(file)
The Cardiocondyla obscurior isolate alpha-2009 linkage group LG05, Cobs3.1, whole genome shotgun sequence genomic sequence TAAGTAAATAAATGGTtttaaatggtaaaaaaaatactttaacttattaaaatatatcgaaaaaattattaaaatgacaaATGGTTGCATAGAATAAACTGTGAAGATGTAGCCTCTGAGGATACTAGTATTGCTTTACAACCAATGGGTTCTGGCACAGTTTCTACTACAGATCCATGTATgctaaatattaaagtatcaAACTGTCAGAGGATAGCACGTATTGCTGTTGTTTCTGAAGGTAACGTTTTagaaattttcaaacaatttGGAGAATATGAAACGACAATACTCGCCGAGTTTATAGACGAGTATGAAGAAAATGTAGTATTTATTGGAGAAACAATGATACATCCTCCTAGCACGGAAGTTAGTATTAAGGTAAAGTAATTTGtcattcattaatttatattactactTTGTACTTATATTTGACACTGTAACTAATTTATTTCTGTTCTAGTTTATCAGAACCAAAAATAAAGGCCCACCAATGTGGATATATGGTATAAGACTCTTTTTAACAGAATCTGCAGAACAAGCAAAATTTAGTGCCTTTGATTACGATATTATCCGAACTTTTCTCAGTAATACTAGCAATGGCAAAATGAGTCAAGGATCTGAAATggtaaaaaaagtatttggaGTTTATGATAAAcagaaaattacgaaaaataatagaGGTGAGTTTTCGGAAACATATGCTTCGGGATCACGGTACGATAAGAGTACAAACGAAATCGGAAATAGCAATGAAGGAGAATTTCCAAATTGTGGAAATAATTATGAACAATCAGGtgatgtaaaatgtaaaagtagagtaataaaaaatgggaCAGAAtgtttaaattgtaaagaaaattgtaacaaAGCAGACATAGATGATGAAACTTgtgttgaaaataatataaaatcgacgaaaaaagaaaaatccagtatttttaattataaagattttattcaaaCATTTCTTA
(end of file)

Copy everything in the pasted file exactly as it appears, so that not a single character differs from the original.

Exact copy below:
The Cardiocondyla obscurior isolate alpha-2009 linkage group LG05, Cobs3.1, whole genome shotgun sequence genomic sequence TAAGTAAATAAATGGTtttaaatggtaaaaaaaatactttaacttattaaaatatatcgaaaaaattattaaaatgacaaATGGTTGCATAGAATAAACTGTGAAGATGTAGCCTCTGAGGATACTAGTATTGCTTTACAACCAATGGGTTCTGGCACAGTTTCTACTACAGATCCATGTATgctaaatattaaagtatcaAACTGTCAGAGGATAGCACGTATTGCTGTTGTTTCTGAAGGTAACGTTTTagaaattttcaaacaatttGGAGAATATGAAACGACAATACTCGCCGAGTTTATAGACGAGTATGAAGAAAATGTAGTATTTATTGGAGAAACAATGATACATCCTCCTAGCACGGAAGTTAGTATTAAGGTAAAGTAATTTGtcattcattaatttatattactactTTGTACTTATATTTGACACTGTAACTAATTTATTTCTGTTCTAGTTTATCAGAACCAAAAATAAAGGCCCACCAATGTGGATATATGGTATAAGACTCTTTTTAACAGAATCTGCAGAACAAGCAAAATTTAGTGCCTTTGATTACGATATTATCCGAACTTTTCTCAGTAATACTAGCAATGGCAAAATGAGTCAAGGATCTGAAATggtaaaaaaagtatttggaGTTTATGATAAAcagaaaattacgaaaaataatagaGGTGAGTTTTCGGAAACATATGCTTCGGGATCACGGTACGATAAGAGTACAAACGAAATCGGAAATAGCAATGAAGGAGAATTTCCAAATTGTGGAAATAATTATGAACAATCAGGtgatgtaaaatgtaaaagtagagtaataaaaaatgggaCAGAAtgtttaaattgtaaagaaaattgtaacaaAGCAGACATAGATGATGAAACTTgtgttgaaaataatataaaatcgacgaaaaaagaaaaatccagtatttttaattataaagattttattcaaaCATTTCTTA